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Washdown cycles are a necessary part of the food processing business — but you’re not making money while that equipment is down. And the longer those washdowns take, the more time bacteria has to fester and grow. Adequate heating and ventilation are critical to keeping washdown cycles as short as possible.
The roof may not seem like an easy place to mount ventilation and drying equipment, especially if yours is a spiderweb of steam pipes, gas lines and ductwork. Unfortunately, most airflow systems are so big and heavy that you have to punch holes in walls or add structural supports. But that’s not a problem for compact vertical units that quickly drive hot air precisely where it’s needed.
This type of system is a lot more efficient than traditional centrifugal designs. Not only do they require a fraction of the energy cost, they can cut several hours off every washdown cycle.
A roof-mounted vertical solution doesn’t require you to reroute, add or work around ductwork, cut extra holes in your building, or take up valuable space with extra supports for the system. In many cases, they can be mounted over existing roof openings with prefabricated curves.
You’ll also gain the flexibility to mount the system directly over problematic areas for concentrated drying and ventilation. Areas that require more frequent washdowns can be serviced without shutting down the rest of your facility.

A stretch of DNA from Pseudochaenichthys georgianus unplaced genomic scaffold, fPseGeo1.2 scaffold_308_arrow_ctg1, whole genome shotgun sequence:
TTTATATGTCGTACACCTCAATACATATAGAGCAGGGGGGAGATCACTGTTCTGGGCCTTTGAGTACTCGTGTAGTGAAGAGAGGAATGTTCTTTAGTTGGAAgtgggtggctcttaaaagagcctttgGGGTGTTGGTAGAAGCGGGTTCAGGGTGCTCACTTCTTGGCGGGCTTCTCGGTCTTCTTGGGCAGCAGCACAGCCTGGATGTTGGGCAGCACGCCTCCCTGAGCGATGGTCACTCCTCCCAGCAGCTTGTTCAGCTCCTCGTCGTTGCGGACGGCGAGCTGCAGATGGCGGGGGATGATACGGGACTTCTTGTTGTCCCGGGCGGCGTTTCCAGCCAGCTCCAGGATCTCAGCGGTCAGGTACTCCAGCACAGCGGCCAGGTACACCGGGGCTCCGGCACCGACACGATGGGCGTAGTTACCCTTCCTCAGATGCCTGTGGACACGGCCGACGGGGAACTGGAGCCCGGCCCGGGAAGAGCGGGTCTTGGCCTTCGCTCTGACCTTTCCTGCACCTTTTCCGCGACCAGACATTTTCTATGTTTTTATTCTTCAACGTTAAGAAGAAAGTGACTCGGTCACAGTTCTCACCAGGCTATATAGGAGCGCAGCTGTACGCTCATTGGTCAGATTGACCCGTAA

While keeping work areas sanitized in less time is the primary benefit of vertical units, you can improve employee safety by eliminating condensation and slick floors. Because of the space-saving nature of vertical solutions, these units are generally direct-drive with external plumbing tranes. With no belts to change, no fan bearings to lubricate, and easy plumbing access, you’ll stay OSHA-compliant with less costly and time-consuming maintenance.
Yes, space- and cost-saving vertical units exist, but there’s only one on the market: the Series 78V from Hartzell. With a footprint that’s just 64¼ in2, the 78V can deliver up to 2,900,000 BTU of tempered air with no duct runs. You’ll also use one-third the energy (5 HP, versus the 15 HP used by centrifugal designs).
If you need help figuring out the right system balance, contact Hartzell Air Movement for a no-obligation consultation.